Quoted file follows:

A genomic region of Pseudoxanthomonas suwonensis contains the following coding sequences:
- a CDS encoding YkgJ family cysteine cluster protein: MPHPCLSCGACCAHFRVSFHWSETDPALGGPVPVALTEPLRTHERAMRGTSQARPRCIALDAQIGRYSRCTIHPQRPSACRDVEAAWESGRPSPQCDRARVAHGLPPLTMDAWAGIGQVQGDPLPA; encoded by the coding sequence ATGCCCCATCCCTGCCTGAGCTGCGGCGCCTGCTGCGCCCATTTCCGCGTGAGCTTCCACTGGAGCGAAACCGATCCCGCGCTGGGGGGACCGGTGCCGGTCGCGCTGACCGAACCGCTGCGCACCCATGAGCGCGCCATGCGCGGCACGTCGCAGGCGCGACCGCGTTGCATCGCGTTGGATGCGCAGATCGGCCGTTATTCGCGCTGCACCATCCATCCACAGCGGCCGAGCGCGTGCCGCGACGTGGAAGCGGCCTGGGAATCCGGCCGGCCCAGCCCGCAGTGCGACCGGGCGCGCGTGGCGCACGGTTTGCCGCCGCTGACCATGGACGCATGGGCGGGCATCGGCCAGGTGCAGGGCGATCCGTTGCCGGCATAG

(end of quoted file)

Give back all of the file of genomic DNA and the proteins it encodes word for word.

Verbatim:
A genomic region of Pseudoxanthomonas suwonensis contains the following coding sequences:
- a CDS encoding YkgJ family cysteine cluster protein: MPHPCLSCGACCAHFRVSFHWSETDPALGGPVPVALTEPLRTHERAMRGTSQARPRCIALDAQIGRYSRCTIHPQRPSACRDVEAAWESGRPSPQCDRARVAHGLPPLTMDAWAGIGQVQGDPLPA; encoded by the coding sequence ATGCCCCATCCCTGCCTGAGCTGCGGCGCCTGCTGCGCCCATTTCCGCGTGAGCTTCCACTGGAGCGAAACCGATCCCGCGCTGGGGGGACCGGTGCCGGTCGCGCTGACCGAACCGCTGCGCACCCATGAGCGCGCCATGCGCGGCACGTCGCAGGCGCGACCGCGTTGCATCGCGTTGGATGCGCAGATCGGCCGTTATTCGCGCTGCACCATCCATCCACAGCGGCCGAGCGCGTGCCGCGACGTGGAAGCGGCCTGGGAATCCGGCCGGCCCAGCCCGCAGTGCGACCGGGCGCGCGTGGCGCACGGTTTGCCGCCGCTGACCATGGACGCATGGGCGGGCATCGGCCAGGTGCAGGGCGATCCGTTGCCGGCATAG